Teaching is a Creative Profession. Interview w @JelmerEvers

I interviewed Jelmer Evers, to find out more of his ideas on education reform in the Netherlands and wider. This is part of my THNK Challenge on the Future of Education.
Jelmer is an avid blogger, tweeter, teacher and education reformer. He teaches at UniC in Utrecht, NL and has, together with his students experiemented with a number of new forms of teaching such as flipping the classroom. He says ‘ Students must become the owner of their own learning process’

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Skype interview. January 8th 2013.

Let’s kick off with the role of the teacher in the class, how do you see it?

Jelmer: That depends a bit, on the level of the students, mainly I believe it’s about helping the students to find their own voice. It’s been a big introspection on my own learning experiences and this has shaped the way I teach. Sometimes you deviate from your plans, and sometimes students prefer more formal methods, it’s good to note that children between 12 and 18 also need structure. Too much structure doesn’t work and too much freedom doesn’t either. What I can say is that across the board, all students like practical assignments. Theoretically minded and practically minded students alike they like working on real assignments.

Let’s talk about the role of the teacher in the designing of curricula

Jelmer: Ownership of your topic and autonomy in how you teach it, is essential to good teaching, you should really enjoy teaching your subject, you have to own it and shape it. In my vision, a teacher should help students to become makers, so you need that quality of making and designing yourself in order to pass it on. If you want good teacher’s they should also be instructional designers too. Instructional design was only a small part of the teacher training in the Netherlands, that should have been more. Teaching is a really creative profession.

And how does Holland compare to Finland, the walhalla of Education

In Finland they teach maybe 500 hours or less to a class, while Holland has one of the highest rates with nearly 700 hours of teaching. Check out the OECD comparison here. This difference is key, those are the hours that teachers can spend on lesson development and building their own capacities, keeping up with new developments. People designing education don’t seem to have a clue what it really takes time wise to teach. You have to allow people time to be the best teachers, it’s a key component in the mix.

In UniC, where Jelmer teaches, they work as a team, in developing a path through the curriculum, curating the contents from available sources. He is just about to spend three days with his co-teachers of  History, Geography, social sciences and economics to make a shared curriculum. If you design your own path through the curriculum, it can also save you time down the road, as you own the process.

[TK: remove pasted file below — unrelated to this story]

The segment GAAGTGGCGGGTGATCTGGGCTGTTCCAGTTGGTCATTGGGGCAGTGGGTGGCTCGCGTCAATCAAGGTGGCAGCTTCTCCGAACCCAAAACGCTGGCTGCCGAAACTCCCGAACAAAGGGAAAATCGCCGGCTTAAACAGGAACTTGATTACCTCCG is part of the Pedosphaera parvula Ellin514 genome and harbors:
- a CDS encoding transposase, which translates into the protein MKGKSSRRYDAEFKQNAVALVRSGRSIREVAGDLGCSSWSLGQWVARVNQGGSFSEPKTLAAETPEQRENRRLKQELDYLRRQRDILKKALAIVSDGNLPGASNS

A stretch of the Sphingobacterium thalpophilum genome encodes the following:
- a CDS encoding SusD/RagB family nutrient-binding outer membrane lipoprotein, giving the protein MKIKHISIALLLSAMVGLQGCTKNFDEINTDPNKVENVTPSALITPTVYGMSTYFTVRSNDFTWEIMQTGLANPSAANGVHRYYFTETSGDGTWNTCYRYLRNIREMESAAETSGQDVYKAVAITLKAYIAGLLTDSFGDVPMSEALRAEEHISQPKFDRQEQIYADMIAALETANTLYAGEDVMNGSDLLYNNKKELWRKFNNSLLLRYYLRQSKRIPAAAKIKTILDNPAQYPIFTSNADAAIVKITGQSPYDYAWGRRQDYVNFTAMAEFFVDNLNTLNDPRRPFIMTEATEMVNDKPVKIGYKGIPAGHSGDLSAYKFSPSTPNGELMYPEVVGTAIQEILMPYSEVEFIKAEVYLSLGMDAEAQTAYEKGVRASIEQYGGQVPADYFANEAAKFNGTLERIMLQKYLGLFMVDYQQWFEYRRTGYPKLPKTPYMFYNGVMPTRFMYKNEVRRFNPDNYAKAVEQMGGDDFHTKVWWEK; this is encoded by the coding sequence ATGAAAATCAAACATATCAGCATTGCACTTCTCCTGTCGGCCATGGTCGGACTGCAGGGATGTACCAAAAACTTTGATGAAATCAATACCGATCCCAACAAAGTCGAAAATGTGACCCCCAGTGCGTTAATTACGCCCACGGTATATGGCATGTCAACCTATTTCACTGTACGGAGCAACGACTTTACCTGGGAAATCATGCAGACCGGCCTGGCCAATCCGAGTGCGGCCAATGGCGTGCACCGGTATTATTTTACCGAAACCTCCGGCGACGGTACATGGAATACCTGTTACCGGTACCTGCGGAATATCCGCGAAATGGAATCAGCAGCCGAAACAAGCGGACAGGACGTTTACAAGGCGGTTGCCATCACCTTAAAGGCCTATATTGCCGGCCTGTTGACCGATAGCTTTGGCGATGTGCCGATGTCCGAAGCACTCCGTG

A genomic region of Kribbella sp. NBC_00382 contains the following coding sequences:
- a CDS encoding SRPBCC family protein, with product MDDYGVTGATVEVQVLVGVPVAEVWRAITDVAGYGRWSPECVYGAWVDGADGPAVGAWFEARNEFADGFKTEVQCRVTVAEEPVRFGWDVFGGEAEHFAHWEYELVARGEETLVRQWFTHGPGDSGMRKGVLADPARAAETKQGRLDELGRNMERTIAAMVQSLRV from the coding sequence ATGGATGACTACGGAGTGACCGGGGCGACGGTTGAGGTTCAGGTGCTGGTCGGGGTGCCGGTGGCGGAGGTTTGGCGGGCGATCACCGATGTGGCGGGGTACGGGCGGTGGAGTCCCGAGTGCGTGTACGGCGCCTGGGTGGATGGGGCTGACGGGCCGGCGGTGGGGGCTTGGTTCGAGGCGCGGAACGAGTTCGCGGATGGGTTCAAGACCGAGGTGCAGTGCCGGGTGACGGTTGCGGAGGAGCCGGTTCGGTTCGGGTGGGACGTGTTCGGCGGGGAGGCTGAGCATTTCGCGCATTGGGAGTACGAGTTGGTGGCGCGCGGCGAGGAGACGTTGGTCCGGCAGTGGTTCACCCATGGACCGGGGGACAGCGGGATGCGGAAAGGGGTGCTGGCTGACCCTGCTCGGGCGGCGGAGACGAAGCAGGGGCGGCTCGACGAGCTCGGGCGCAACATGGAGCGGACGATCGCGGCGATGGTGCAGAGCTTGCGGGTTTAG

Jelmer on education Reform in Holland.

The system really needs to change, many of the things we do in schools now are a complete waste of time for students. The system needs to change both from the top down and from bottom up. That’s where Jelmer and his ilk come in. There is a history in Holland of top down change which hasn’t worked. What’s needed for bottom up change is to allow teachers to innovate and to keep the innovative teachers in the profession. The Ministry of Education can benefit by having more people working there who are active teachers, as opposed to only listening to educators or policy makers. It’s just too easy to underestimate the tenacity of the system.
Teacher’s are needed to co-create education reform.

And which education visionaries inspire Jelmer?

Here are some of his favorites:

Andy Hargreaves, The Fourth Way.

Will Richardson, blogger and former teacher.

Pasi Salberg, Finnish researcher.

And the classics such as John Dewi, Maria Montessori and JeanPiaget combined with technical disruption.

Steven Downes, who invented Moocs, toegther with George Siemens.
He preaches a new version of social constructivism, called connectivism.

Steve Wheeler, with a focus on new technologies.

Dylan William, professional education.

Daniel Wilingham, educational pyschologist, gives teaching and learning. Gives teaching more fundaments. and combines teacher practice and research.

Aside: Are there no ladies in this field?

And finally, too many people leave teaching, Jelmer is trying to combine, his passion for teaching with his other passions such as teacher trainer and blogger. He really enjoys teaching. Let’s hope he stays, students need great teachers like him.

Steve Howard, CSO, IKEA, Forum session @THNK